Review: Erosion

Erosion by Jorie Graham
My rating: 3 of 5 stars

I remember liking this collection more when I first read it five years ago. That is not to say that I do not still really like many of the poems in this collection. It’s just that I find the collection uneven. Many of the poems veer deeply abstract, and that is not where I am in my life. I enjoy where Graham’s lines and images align, enriching the texture of a beautifully specific scene.

In “Wanting a Child,” I feel the water when the poet writes, “How hard it is for the river here to re-enter/the sea, though it’s most beautiful, of course, in the waste/of time where it’s almost,/turned back. Then/it’s yoked,/trussed. . . .The river/has been everywhere, imagine, dividing, discerning,/cutting deep into the parent rock,/scouring and scouring/its own bed.” The images of human-manipulated waterways and fish created many of the strongest images for me. In “Reading Plato,” it’s the description of the man carefully creating his own fishing lures: “Bareheaded, in a soiled/shirt,/speechless, my friend/is making//lures, his hobby. Flies/so small/he works with tweezers and/a magnifying glass./They must be/so believable//they’re true–feelers,/antennae,/quick and frantic/as something/drowning.” Graham captures a similar scene in “Salmon” despite merely watching the salmon run on television: “I watched them once, at dusk, on television, run,/in our motel room half-way through/Nebraska, quick, glittering, past beauty, past/the importance of beauty,/archaic,/not even hungry, not even endangered, driving deeper and deeper/into less. They leapt up falls, ladders,/and rock, tearing and leaping, a gold river/and a blue river traveling/in opposite directions.”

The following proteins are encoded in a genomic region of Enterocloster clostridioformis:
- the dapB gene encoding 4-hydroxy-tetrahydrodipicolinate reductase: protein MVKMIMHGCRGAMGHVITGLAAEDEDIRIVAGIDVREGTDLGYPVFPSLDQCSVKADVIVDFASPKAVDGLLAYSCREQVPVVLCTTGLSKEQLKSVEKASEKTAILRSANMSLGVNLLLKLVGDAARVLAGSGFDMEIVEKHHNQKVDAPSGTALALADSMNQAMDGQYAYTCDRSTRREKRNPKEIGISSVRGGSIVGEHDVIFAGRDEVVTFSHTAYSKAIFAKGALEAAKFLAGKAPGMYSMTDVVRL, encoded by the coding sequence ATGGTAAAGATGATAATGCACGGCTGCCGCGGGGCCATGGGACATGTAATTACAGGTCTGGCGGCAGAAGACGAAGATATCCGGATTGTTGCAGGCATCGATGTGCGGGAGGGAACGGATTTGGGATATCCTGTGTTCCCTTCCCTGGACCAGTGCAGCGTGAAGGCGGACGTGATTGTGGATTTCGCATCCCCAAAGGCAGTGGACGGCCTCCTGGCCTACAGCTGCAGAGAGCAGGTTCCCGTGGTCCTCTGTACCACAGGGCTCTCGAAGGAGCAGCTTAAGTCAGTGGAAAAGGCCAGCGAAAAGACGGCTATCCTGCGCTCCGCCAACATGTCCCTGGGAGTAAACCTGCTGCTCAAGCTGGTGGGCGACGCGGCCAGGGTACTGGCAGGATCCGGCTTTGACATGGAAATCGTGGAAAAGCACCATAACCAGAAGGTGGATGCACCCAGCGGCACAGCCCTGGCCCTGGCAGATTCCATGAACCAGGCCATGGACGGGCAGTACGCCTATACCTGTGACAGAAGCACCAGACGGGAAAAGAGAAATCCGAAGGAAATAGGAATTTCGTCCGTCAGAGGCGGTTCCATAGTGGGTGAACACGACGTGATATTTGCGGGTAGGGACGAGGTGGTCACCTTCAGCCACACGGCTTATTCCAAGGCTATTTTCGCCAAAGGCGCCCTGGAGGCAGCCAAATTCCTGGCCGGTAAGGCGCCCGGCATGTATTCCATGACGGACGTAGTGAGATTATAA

The best moments capture not just the image of nature, but the momentum and trajectory. They become the documentary as well as any Ansel Adams black-and-white. “Although it doesn’t seem/anything’s missing,/thousands of wasps/have eaten/intelligently/of these branches//and made, out of spittle/and pulp/a fine grey paper/they’ve bandaged/sheet after sheet/round and under and through//the branchings/until it’s/a nest, a dark grey/freedom” [from “Wood Wasps in the Spanish Willow”].
[Check out my other reviews here.]


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